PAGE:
'Strong, Intelligent' LI Girl, 10, Battling Leukemia; Fundraiser Made

RIDGE, NY — A 10-year-old girl from Ridge is battling acute myeloid leukemia.

Aubrey Thomason, 10, was rushed to the emergency room two days after Christmas when she lost feeling in her arms and legs and unexplainable bruises appeared on her body, said her aunt, Nicole Luckert.

Luckert created a GoFundMe to help Aubrey’s family with medical bills and expenses. More than $20K has been raised as of Thursday.

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People can donate to help the Thomason family here.

“Honestly, without the GoFundMe, I would have been probably going into foreclosure on my house already,” Patrick Thomason, Aubrey’s father, told Patch.

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The fundraiser has helped pay the mortgage on the family home purchased a few years ago. The money also helped the Thomasons purchase a wig for Aubrey from Highline Wigs, as well as fun things for Aubrey. It also funded a genetics test needed for acute myeloid leukemia patients that Aubrey’s insurance didn’t cover.

Aubrey just finished the second of four to six chemotherapy cycles. She is facing the third cycle next week. She has been spending one week at home and three in the hospital since her diagnosis and has approximately four months of the pattern to go.

Aubrey feels good but a little nauseous, Patrick said.

“She’s doing well. She’s handling everything very well,” he said.

Patrick described his daughter as “strong, intelligent and beautiful.” Her strength is what has kept him going, he said.

“The first week, I was devastated,” Patrick said. “I wasn’t as strong. But as the times go on and I see how she’s reacting to things and how she’s good, that makes me happy. When she’s happy, I’m happy. I try to keep things going by doing arts and crafts with her, doing Legos with her, things she likes.”

Aubrey is a fan of “SpongeBob Squarepants,” “Stranger Things,” and has recently gotten into horror movies — especially those by Stephen King. She is a fan of 90s cartoons, like her father. She loves playing with Legos and doing arts and crafts, too.

“It’s pretty fascinating artwork for her age,” Patrick said. “She’s definitely going to be an artist. She loves animals. She plans on being a veterinarian.”

The family has three dogs and a cat.

Aubrey shared a message for everyone else facing what she is.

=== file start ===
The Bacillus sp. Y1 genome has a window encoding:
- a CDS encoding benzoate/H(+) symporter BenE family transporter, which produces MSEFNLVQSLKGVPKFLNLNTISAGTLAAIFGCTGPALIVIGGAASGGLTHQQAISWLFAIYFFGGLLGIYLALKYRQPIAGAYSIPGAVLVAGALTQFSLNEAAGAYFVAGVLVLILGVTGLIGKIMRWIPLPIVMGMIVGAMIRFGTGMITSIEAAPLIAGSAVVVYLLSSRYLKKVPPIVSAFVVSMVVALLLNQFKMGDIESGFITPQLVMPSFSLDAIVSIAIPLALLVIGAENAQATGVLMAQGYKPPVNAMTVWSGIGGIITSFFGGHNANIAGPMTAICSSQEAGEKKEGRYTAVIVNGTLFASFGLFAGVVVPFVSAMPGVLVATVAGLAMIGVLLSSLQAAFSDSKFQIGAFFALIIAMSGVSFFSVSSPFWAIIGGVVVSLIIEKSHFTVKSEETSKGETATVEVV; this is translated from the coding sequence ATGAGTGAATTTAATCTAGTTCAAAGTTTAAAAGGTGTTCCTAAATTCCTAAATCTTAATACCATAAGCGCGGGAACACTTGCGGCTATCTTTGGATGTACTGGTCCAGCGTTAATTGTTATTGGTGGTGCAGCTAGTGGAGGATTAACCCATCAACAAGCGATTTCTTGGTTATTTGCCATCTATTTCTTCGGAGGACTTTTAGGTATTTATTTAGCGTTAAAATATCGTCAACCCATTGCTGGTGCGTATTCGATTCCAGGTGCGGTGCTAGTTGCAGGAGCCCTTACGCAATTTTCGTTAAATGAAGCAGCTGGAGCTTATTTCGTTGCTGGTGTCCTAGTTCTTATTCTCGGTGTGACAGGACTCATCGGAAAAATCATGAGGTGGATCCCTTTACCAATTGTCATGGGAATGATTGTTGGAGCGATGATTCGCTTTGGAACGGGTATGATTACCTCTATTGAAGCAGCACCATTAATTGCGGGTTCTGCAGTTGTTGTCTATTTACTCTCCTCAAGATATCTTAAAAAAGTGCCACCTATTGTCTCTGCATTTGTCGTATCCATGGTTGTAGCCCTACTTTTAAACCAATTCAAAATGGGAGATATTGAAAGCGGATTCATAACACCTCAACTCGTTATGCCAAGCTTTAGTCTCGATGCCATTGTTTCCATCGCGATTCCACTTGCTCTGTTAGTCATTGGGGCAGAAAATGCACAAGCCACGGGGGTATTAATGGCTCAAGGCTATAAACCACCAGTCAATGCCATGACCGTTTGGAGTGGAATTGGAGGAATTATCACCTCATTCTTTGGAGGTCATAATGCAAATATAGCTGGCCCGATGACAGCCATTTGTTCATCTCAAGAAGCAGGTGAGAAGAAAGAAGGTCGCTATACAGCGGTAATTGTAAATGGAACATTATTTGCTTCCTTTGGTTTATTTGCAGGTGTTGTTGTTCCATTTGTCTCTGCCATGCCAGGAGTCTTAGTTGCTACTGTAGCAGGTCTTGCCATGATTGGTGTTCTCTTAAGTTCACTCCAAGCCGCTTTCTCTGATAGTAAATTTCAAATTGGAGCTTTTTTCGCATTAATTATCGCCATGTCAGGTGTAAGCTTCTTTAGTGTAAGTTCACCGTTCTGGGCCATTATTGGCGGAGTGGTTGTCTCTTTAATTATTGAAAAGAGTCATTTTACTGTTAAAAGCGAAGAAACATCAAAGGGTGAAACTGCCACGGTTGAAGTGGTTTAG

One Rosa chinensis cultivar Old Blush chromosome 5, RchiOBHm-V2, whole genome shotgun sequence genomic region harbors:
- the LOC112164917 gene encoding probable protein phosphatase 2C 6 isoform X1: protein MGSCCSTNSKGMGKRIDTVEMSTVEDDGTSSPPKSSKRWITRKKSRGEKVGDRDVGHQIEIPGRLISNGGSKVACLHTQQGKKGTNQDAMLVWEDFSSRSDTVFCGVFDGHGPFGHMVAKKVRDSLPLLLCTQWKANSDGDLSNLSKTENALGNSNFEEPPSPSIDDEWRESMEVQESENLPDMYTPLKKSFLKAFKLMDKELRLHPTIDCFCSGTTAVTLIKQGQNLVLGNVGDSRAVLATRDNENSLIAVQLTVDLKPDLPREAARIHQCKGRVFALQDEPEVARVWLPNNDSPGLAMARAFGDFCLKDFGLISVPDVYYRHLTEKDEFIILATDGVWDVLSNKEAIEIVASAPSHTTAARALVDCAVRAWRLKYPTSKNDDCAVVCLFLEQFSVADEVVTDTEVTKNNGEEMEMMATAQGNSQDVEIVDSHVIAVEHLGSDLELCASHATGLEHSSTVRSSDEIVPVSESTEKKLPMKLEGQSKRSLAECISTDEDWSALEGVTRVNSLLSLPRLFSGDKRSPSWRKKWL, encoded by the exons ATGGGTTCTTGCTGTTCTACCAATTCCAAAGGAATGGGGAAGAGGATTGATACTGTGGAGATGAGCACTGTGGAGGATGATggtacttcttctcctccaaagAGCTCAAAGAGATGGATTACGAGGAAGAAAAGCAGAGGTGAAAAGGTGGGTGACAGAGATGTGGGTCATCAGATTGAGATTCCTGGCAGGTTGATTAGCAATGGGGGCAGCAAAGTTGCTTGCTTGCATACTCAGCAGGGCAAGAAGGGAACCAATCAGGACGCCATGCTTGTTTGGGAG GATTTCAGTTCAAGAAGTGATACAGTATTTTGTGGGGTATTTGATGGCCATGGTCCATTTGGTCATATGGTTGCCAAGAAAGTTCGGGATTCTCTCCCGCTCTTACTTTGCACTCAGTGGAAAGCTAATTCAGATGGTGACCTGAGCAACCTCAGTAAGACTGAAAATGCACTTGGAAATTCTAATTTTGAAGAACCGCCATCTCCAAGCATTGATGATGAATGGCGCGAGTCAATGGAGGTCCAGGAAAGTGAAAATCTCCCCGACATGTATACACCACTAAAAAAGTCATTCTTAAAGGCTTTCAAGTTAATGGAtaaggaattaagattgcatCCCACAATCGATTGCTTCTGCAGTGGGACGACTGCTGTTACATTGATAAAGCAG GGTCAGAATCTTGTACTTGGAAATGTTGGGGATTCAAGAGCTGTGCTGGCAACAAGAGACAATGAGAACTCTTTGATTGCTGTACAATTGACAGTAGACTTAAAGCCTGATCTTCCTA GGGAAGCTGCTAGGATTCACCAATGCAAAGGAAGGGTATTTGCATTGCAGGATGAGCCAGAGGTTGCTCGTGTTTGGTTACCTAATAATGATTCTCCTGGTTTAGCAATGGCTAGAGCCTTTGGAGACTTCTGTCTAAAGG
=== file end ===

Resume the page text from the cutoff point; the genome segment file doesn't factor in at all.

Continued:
“Stay strong,” she said.

In December, when Aubrey was hospitalized, doctors found her numbers were “dangerously abnormal,” Luckert wrote on the GoFundMe. Her red cells were extremely low and her hemoglobin was down to a three, while her white blood cells were elevated.

Aubrey was quickly admitted to the ICU where she had to receive five blood transfusions and multiple rounds of platelets to stabilize her system so she could undergo a bone marrow biopsy. The results revealed she had acute myeloid leukemia.

“The news was absolutely devastating to her parents Patrick and Melissa, and her stepparents Jenn and Mark,” Luckert said.

Aubrey’s diagnosis has led to her parents missing some work, medical bills and other expenses.

“Worrying about money should never be added to the already high stress level and trauma of having a sick child,” Luckert wrote. “Please donate if you can, and if you can’t, prayers and well wishes would be gratefully appreciated. I will keep you all updated through Aubrey’s long journey ahead. Much love and deep thanks!!”

Maggie’s Mission, a charity founded by Donna DeSousa-Schmidt in memory of her daughter, Maggie, paid a full month’s mortgage for the Thomason family. Patrick said it is hard to get anything cheap in the current market.

“Maggie’s Mission has helped me tremendously, and I do thank them from the bottom of my heart,” he said.

Maggie’s Mission has been funding cancer research and helping families in need since 2017 after Maggie died of malignant rhabdoid tumors on June 1, 2017. She was 17. DeSousa-Schmidt says the charity fills a need in the pediatric cancer community many cannot understand or comprehend unless a loved one is diagnosed with cancer.

“Sometimes a tragedy happens and people are there to greatly support in the beginning, but then the support fades,” DeSousa-Schmidt said. “The reality for families that are facing caring for a sick child with something like cancer don’t get that kind of support, because the support needed is ongoing. Even if they survive the cancer and the treatment, there are long-term effects on a family’s finances, mental health, and more. Even our own family.”

Shelley LoRusso, founder of Olivia Hope Foundation, said her foundation also plans on helping the Thomason family.

The foundation was created in memory of Olivia Hope LoRusso, who died of acute myeloid leukemia in 2017 at the age of 12.
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Olivia’s mother, Shelley, co-founded the charity with Amy Nikolai, Linda Donato and Lauree Vasta. Olivia’s sisters, Gianna and Sabrina, are also integral members of the foundation. Olivia Hope Foundation dreams to cure childhood cancer while helping children who are fighting the disease.

Patrick said he is planning on asking Olivia Hope Foundation for Aubrey to become an Olivia Hope Hero and have her story highlighted by the charity.

Patrick said he has got nothing but positivity for Aubrey’s journey ahead.

“We’re just trying to keep our head above water,” he said.

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